RAC

Complete a survey for a chance to win £100 of M&S vouchers.
Sales enquiries: 0844 891 3111

Search for advice

  Search

Driving in Russia

If you're driving in Russia your checklist requirements are:

  • A valid UK driving licence - both the photo and paper parts
  • An International Driving Permit - find out more here
  • A GB sticker on the back of your car - even if your car has 'Euro-plates' (number-plates that show a circle of 12 stars on a blue background)
  • Your motor insurance certificate and V5 registration document or hire car paperwork, plus an International Registration Certificate if you're going outside any English-speaking areas
  • A warning triangle inside the car in case you break down
  • Headlamp converters (stickers you put on your headlights when you're driving on the right, so your lights don't dazzle motorists coming the other way)
  • A first aid kit
  • A fire extinguisher

You must also:

  • Be 18 or over
  • Make sure everyone in the car wears a seatbelt at all times
  • Wear a crash helmet if you're riding a motorcycle

It's a good idea to have:

  • Spare bulbs for your car's external lights
  • Spark plugs, wiper blades, a fan belt and other basic spares
  • A Green Card - it's a useful back-up to your motor insurance documents and shows you've got the minimum legal level of cover. If you'd like to find out more, contact your insurance company

Other things you should know:

  • Not all insurers cover driving in the Russian Federation so check before you go. If not, you must take out short-term motor insurance when driving into the country - third party is the minimum level of cover but we recommend you take fully comprehensive
  • The speed limit is 60kph in built-up areas, 90kph on open roads and 100kph on motorways - but if you've held your licence for less than two years, you shouldn't exceed 70kph
  • The drink driving limit is zero - so there must be no alcohol in your blood when driving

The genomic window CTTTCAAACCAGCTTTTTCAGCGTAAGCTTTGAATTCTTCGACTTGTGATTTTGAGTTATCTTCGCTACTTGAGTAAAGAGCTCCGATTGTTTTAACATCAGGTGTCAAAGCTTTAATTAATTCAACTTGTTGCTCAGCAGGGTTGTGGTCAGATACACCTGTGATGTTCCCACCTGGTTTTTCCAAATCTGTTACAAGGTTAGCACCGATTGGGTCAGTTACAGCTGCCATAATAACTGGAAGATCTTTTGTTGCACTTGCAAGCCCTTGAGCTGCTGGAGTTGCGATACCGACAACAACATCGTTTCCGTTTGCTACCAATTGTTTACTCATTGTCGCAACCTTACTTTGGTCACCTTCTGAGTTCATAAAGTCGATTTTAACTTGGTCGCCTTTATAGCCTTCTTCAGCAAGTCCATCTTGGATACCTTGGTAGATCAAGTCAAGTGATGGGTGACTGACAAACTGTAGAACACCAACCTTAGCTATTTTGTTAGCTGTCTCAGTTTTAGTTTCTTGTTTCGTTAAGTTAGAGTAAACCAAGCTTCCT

• Petrol (leaded and unleaded) and diesel are readily available. LPG is harder to find
  • It's wise to keep your tank topped up as there aren't a great number of petrol stations, especially in rural areas - you can't bring a can of petrol into the country but once you're there, you can carry one in the car
  • If you're caught committing a driving offence, whilst driving through Russia, you'll be given an on-the-spot fine
  • You shouldn't use your horn except in cases of extreme danger
  • It's illegal to pick up hitchhikers
  • If you're involved in an accident or your car breaks down, you must contact the police, known as Militia, as well as any break down organisation
  • You should always use dipped headlights during the day
  • It's common for state police to stop drivers and check documents, particularly if your car has foreign plates
  • It's illegal to drive a dirty car

Useful guides and maps

Michelin Motoring Atlas: Europe

What RAC can do for you

RAC offers great-value, flexible RAC European breakdown cover tailored to meet your needs. We also offer comprehensive travel insurance, including cover for medical expenses, baggage, personal money and belongings.


Sources Foreign & Commonwealth Office.

Disclaimer: RAC are not responsible for the content of external websites. The information provided is correct as of August 2009 to the best of our knowledge and should be referred to for information purposes only - it should not be relied upon as formal advice. Please always check the current requirements of the country you are visiting before you leave.

The Foreign and Commonwealth Office (FCO) advise against all travel to Chechnya, Ingushetia and Dagestan and the districts of Budyonnovsky, Levokumsky, Neftekumsky, Stepnovsky and Kursky in Stavropol Krai.

The FCO advise against all but essential travel to North Ossetia, Karachai-Cherkessia and Kabardino-Balkaria (including the Elbrus area). See Local travel and Terrorism

There is a high threat from terrorism. Attacks have occurred most frequently in Moscow and in the North Caucasus. The most recent attacks took place on 29 and 30 December in the city of Volgograd. You should remain vigilant in all public places. See Terrorism

Political rallies can occur in Moscow, St. Petersburg and other places across Russia. The situation in Ukraine has led to a recent increase in the number of political rallies in major cities. Check media for the latest information, be vigilant, and avoid any demonstrations. See Political Situation.

You should be aware of the risk of street crime. See Crime

Current figures are not always available. However, British nationals made around 127,000 visits to Russia in 2011. Most visits are trouble-free.

Take out comprehensive travel and medical insurance before you travel.

FCO TRAVEL ADVICE - know before you go - fco.gov.uk/travel
This service is currently unavailable
Driving in Europe?
European Breakdown cover for complete peace of mind when driving abroad.
Driving in Europe?_img Find out more